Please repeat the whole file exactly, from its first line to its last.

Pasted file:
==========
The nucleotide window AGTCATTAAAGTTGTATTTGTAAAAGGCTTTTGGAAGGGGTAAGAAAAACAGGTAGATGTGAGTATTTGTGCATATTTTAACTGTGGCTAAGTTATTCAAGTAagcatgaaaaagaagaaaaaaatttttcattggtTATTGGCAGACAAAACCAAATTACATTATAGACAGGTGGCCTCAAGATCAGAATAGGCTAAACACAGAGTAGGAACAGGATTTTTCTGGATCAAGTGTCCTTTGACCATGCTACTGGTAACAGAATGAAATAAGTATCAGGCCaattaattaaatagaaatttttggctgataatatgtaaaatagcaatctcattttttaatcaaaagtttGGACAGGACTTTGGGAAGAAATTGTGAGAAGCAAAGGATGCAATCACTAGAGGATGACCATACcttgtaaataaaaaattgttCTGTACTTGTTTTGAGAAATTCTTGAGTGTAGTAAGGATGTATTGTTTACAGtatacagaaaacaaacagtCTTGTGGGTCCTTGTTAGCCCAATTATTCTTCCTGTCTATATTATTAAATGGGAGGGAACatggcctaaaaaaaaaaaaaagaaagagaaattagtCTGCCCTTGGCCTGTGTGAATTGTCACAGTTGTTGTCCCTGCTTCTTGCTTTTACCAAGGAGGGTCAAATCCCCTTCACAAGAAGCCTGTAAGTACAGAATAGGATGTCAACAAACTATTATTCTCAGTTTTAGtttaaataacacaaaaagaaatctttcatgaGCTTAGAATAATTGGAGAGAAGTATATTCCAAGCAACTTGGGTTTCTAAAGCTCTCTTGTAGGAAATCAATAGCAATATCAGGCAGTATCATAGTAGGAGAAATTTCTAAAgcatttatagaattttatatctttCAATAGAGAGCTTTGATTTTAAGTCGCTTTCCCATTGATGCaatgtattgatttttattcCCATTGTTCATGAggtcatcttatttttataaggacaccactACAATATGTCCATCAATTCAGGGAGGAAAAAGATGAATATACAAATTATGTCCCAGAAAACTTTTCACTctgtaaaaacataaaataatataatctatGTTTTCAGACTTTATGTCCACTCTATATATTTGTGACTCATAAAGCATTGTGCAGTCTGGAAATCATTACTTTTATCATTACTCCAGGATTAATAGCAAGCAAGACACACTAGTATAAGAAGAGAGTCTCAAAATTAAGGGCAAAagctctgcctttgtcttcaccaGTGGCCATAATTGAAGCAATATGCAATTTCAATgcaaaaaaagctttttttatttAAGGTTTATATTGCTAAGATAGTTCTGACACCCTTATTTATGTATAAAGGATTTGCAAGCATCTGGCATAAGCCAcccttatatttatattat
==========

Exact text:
The nucleotide window AGTCATTAAAGTTGTATTTGTAAAAGGCTTTTGGAAGGGGTAAGAAAAACAGGTAGATGTGAGTATTTGTGCATATTTTAACTGTGGCTAAGTTATTCAAGTAagcatgaaaaagaagaaaaaaatttttcattggtTATTGGCAGACAAAACCAAATTACATTATAGACAGGTGGCCTCAAGATCAGAATAGGCTAAACACAGAGTAGGAACAGGATTTTTCTGGATCAAGTGTCCTTTGACCATGCTACTGGTAACAGAATGAAATAAGTATCAGGCCaattaattaaatagaaatttttggctgataatatgtaaaatagcaatctcattttttaatcaaaagtttGGACAGGACTTTGGGAAGAAATTGTGAGAAGCAAAGGATGCAATCACTAGAGGATGACCATACcttgtaaataaaaaattgttCTGTACTTGTTTTGAGAAATTCTTGAGTGTAGTAAGGATGTATTGTTTACAGtatacagaaaacaaacagtCTTGTGGGTCCTTGTTAGCCCAATTATTCTTCCTGTCTATATTATTAAATGGGAGGGAACatggcctaaaaaaaaaaaaaagaaagagaaattagtCTGCCCTTGGCCTGTGTGAATTGTCACAGTTGTTGTCCCTGCTTCTTGCTTTTACCAAGGAGGGTCAAATCCCCTTCACAAGAAGCCTGTAAGTACAGAATAGGATGTCAACAAACTATTATTCTCAGTTTTAGtttaaataacacaaaaagaaatctttcatgaGCTTAGAATAATTGGAGAGAAGTATATTCCAAGCAACTTGGGTTTCTAAAGCTCTCTTGTAGGAAATCAATAGCAATATCAGGCAGTATCATAGTAGGAGAAATTTCTAAAgcatttatagaattttatatctttCAATAGAGAGCTTTGATTTTAAGTCGCTTTCCCATTGATGCaatgtattgatttttattcCCATTGTTCATGAggtcatcttatttttataaggacaccactACAATATGTCCATCAATTCAGGGAGGAAAAAGATGAATATACAAATTATGTCCCAGAAAACTTTTCACTctgtaaaaacataaaataatataatctatGTTTTCAGACTTTATGTCCACTCTATATATTTGTGACTCATAAAGCATTGTGCAGTCTGGAAATCATTACTTTTATCATTACTCCAGGATTAATAGCAAGCAAGACACACTAGTATAAGAAGAGAGTCTCAAAATTAAGGGCAAAagctctgcctttgtcttcaccaGTGGCCATAATTGAAGCAATATGCAATTTCAATgcaaaaaaagctttttttatttAAGGTTTATATTGCTAAGATAGTTCTGACACCCTTATTTATGTATAAAGGATTTGCAAGCATCTGGCATAAGCCAcccttatatttatattat